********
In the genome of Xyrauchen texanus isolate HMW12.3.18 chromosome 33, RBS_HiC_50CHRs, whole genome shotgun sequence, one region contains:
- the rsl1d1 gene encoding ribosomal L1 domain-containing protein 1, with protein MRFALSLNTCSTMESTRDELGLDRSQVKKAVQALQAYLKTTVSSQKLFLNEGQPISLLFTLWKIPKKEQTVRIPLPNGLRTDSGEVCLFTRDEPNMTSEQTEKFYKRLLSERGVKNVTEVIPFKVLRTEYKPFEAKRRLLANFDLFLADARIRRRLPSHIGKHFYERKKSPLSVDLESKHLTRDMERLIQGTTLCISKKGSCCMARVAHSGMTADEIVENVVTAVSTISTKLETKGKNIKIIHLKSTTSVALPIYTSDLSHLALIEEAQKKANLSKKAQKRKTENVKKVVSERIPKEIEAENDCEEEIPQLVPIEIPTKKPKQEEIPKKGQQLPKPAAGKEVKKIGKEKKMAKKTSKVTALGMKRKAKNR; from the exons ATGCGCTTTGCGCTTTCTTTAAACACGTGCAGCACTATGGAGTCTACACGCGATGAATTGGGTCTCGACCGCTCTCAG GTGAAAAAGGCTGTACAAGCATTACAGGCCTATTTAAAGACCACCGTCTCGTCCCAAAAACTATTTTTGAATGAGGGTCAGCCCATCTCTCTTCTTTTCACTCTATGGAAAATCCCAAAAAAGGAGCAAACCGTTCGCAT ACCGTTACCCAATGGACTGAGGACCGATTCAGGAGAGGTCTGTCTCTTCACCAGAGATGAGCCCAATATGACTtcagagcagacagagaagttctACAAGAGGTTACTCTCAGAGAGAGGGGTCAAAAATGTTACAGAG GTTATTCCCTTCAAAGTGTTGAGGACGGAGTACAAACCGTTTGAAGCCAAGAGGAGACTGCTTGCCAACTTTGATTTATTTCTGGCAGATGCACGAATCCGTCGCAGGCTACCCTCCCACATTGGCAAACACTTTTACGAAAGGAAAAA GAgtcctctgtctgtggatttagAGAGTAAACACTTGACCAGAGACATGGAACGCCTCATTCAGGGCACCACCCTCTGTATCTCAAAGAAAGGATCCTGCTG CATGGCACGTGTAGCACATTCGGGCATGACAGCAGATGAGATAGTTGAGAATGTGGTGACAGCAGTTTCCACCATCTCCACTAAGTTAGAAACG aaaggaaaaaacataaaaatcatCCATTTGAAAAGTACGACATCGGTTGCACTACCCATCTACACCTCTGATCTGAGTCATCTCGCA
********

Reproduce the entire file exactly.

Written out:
In the genome of Xyrauchen texanus isolate HMW12.3.18 chromosome 33, RBS_HiC_50CHRs, whole genome shotgun sequence, one region contains:
- the rsl1d1 gene encoding ribosomal L1 domain-containing protein 1, with protein MRFALSLNTCSTMESTRDELGLDRSQVKKAVQALQAYLKTTVSSQKLFLNEGQPISLLFTLWKIPKKEQTVRIPLPNGLRTDSGEVCLFTRDEPNMTSEQTEKFYKRLLSERGVKNVTEVIPFKVLRTEYKPFEAKRRLLANFDLFLADARIRRRLPSHIGKHFYERKKSPLSVDLESKHLTRDMERLIQGTTLCISKKGSCCMARVAHSGMTADEIVENVVTAVSTISTKLETKGKNIKIIHLKSTTSVALPIYTSDLSHLALIEEAQKKANLSKKAQKRKTENVKKVVSERIPKEIEAENDCEEEIPQLVPIEIPTKKPKQEEIPKKGQQLPKPAAGKEVKKIGKEKKMAKKTSKVTALGMKRKAKNR; from the exons ATGCGCTTTGCGCTTTCTTTAAACACGTGCAGCACTATGGAGTCTACACGCGATGAATTGGGTCTCGACCGCTCTCAG GTGAAAAAGGCTGTACAAGCATTACAGGCCTATTTAAAGACCACCGTCTCGTCCCAAAAACTATTTTTGAATGAGGGTCAGCCCATCTCTCTTCTTTTCACTCTATGGAAAATCCCAAAAAAGGAGCAAACCGTTCGCAT ACCGTTACCCAATGGACTGAGGACCGATTCAGGAGAGGTCTGTCTCTTCACCAGAGATGAGCCCAATATGACTtcagagcagacagagaagttctACAAGAGGTTACTCTCAGAGAGAGGGGTCAAAAATGTTACAGAG GTTATTCCCTTCAAAGTGTTGAGGACGGAGTACAAACCGTTTGAAGCCAAGAGGAGACTGCTTGCCAACTTTGATTTATTTCTGGCAGATGCACGAATCCGTCGCAGGCTACCCTCCCACATTGGCAAACACTTTTACGAAAGGAAAAA GAgtcctctgtctgtggatttagAGAGTAAACACTTGACCAGAGACATGGAACGCCTCATTCAGGGCACCACCCTCTGTATCTCAAAGAAAGGATCCTGCTG CATGGCACGTGTAGCACATTCGGGCATGACAGCAGATGAGATAGTTGAGAATGTGGTGACAGCAGTTTCCACCATCTCCACTAAGTTAGAAACG aaaggaaaaaacataaaaatcatCCATTTGAAAAGTACGACATCGGTTGCACTACCCATCTACACCTCTGATCTGAGTCATCTCGCA